If you’ve given me a hug over the past few weeks, there’s a good chance you got a whiff of onion and potato and secretly said to yourself: “He smells like a Jewish grandma.” That’s because, since early December, I’ve become a one-man latke factory. It started when I read this post by Kim Severson all about making latkes ahead. Apparently, they freeze very well. Then I read a similar piece on Bon Appetit about making 400 latkes for a latke party. The strategy was the same: make them ahead, freeze them, then bake them for 20 minutes right before serving. Which is how I found myself inviting friends over for a latke party on the first night of Hanukkah and making 300 latkes to serve at said latke party.
We got a tree, a Christmas tree, and it’s my first one–Rabbi Schlomo, plug your ears–and it’s making our apartment seem so festive. Somehow I thought getting a tree would be a big ordeal: with the lights and the stand and the balls and the baubles. But, actually, it was a totally easy process. On the advice of my friend John, we went to the Target in Eagle Rock where we stocked up on all the tree necessities (a tree skirt, to attract male trees; lights, balls, etc.) and then we bought a tree right outside at a pop-up tree farm. The tree came on a stand so we just carried it through the door, stood it up, and started wiring the lights. Voila. Now all we had to do was to have people over to enjoy the tree, which is why I spent some time figuring out the perfect December menu.
Here was the deal: my favorite roast chicken recipe is this one from Thomas Keller. (Sidebar: I’m currently in San Francisco and last night I ate at Zuni, and as I was leaving the bathroom who did I lock eyes with? Thomas Keller. Turns out he goes to the bathroom too; food gods are just like us!) The problem, though, is that the Thomas Keller roast chicken with root vegetables is an event. It requires that you use your roasting pan; it involves a shopping-cart full of turnips, rutabaga, carrots, onions, and potatoes. It’s not really practical for a weeknight. As for my usual weeknight roast chicken, I’d normally wind up putting the chicken in my All-Clad metal skillet so that I could make a sauce in there afterwards (see here), roasting the vegetables separately. That was OK. Then I remembered my trusty friend the cast iron skillet. What if I did the Keller thing in there? What happened next will astound you (how’s that for an UpWorthy paragraph ender?).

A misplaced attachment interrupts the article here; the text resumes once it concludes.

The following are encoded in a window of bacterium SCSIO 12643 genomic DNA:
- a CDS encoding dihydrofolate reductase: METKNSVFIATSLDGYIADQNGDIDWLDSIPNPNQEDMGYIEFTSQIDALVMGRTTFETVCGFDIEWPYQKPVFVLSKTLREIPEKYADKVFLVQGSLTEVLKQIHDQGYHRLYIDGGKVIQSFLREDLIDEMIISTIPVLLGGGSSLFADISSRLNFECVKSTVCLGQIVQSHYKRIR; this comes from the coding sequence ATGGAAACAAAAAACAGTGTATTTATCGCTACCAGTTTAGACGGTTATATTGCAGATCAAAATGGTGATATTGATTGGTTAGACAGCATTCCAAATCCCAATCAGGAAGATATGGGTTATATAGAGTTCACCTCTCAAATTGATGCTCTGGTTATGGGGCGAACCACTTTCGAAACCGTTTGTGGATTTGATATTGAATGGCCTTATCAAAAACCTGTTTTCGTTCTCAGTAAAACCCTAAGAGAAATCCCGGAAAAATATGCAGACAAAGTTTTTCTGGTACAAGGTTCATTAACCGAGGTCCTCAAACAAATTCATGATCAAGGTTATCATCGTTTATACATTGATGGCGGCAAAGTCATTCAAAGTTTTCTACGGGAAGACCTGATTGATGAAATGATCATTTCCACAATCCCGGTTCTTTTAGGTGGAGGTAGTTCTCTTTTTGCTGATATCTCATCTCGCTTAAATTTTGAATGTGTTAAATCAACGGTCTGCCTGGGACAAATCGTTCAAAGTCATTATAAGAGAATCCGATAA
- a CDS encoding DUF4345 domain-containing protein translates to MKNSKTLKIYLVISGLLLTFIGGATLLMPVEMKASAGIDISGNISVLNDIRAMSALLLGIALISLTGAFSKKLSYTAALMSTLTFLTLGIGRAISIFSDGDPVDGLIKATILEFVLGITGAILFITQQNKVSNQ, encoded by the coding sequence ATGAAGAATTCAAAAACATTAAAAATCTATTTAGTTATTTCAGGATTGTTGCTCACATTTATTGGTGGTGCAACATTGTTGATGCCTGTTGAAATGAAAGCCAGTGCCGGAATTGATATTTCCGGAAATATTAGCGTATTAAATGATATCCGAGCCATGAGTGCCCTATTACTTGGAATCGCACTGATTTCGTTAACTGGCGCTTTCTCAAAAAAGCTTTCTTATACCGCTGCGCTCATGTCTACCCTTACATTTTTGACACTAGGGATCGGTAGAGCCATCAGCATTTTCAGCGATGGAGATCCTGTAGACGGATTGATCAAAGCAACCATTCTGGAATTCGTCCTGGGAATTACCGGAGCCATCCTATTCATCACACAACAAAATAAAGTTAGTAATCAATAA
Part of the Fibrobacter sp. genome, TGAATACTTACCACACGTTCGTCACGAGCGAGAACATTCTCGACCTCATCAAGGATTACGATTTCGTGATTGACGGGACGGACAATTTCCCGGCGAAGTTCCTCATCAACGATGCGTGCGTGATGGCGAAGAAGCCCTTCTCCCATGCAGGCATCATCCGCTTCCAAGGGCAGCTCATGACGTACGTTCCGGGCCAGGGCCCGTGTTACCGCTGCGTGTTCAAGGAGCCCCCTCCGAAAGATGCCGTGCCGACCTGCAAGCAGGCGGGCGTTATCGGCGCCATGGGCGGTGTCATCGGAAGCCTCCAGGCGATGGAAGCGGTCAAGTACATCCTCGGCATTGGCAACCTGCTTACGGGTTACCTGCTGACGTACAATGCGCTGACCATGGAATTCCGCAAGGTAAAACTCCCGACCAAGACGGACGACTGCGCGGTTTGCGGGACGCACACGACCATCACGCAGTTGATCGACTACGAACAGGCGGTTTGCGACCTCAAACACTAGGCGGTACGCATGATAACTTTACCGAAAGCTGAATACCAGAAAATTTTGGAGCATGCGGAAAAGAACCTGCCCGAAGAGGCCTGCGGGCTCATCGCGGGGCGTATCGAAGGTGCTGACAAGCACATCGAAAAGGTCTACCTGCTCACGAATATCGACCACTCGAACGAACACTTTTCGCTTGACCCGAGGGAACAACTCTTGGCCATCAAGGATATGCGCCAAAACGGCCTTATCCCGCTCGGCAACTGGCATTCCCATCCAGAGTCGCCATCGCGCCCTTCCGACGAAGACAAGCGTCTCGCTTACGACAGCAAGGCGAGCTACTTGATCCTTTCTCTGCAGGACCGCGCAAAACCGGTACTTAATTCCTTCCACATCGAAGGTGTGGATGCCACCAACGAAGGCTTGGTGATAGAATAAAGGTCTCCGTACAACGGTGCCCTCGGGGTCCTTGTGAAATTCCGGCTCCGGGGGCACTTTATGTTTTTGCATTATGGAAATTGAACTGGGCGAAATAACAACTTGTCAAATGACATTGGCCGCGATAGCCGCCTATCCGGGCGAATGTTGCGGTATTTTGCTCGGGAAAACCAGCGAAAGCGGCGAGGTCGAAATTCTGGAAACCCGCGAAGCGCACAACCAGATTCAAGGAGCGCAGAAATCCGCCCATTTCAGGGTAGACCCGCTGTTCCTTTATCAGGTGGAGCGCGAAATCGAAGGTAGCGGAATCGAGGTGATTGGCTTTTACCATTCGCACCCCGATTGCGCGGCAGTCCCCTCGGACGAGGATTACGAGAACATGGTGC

Talking about the best way to cook farro is a bit like talking about the best place to have a colonoscopy; useful information, perhaps, but not anything to get excited about. Hey, I shared your feelings until I had the privilege of cooking with the great American chef Suzanne Goin at the LA Times Book Festival last April. Right in front of my eyes, she prepared a farro salad with a garlic and parsley dressing that wasn’t punishing in any way; in fact, it was quite the opposite: light and herbal and fluffy and fragrant. The most shocking part? The highlight was the farro itself; each grain stood apart and was both tender and toothsome in a way most farro isn’t. I knew I had to learn the Suzanne Goin method for making it.
This morning I decided to treat myself to a blueberry muffin from the Village Bakery right here in Atwater Village. As I began to eat the muffin, it occurred to me that there’s a right way and a wrong way to eat a muffin. For example, if you were new to America and you’d never experienced a muffin before, you might unwrap the whole thing, unlock your jaw, and attempt to take a top-to-bottom bite similar to the bite the shark takes out of the ship in Jaws. That’s the wrong way to eat a muffin. Let me show you the right way.
My usual dinner party process goes like this: a day or two before a dinner party, I grab a handful of cookbooks off my towering cookbook shelf and casually thumb through them. The goal is not to frantically search for the perfect recipe, it’s to let the perfect recipe come to me. Usually that happens best when, while flipping, I meditate on who my dinner guests are going to be and, also, what foods I’m most excited to make. Which is why, on Wednesday of last week, a certain recipe from Michael Symon’s Live To Cook positively lifted itself off the page and smacked me in the face. It was a recipe for an indoor clambake and considering that I was going to be cooking for seven hungry guys for my friend John’s birthday on Friday, a more perfect recipe couldn’t have existed at that particular moment. Now all I had to do was ready myself to make it.
A few weeks ago, for the Golden Globes, I did something I’d never done before: I served health food to a crowd. Now when I say “health food,” I don’t mean the punishing kind that makes you weep with displeasure (tofu on a bed of undressed arugula or something like that); I mean the kind of food that actually makes you feel good, light, refreshed, well-fed but not sick. In other words, the total opposite of the kind of food I normally serve to a crowd (see: chili, lasagna, Sunday gravy, etc). How did this all come about? It started at the farmer’s market.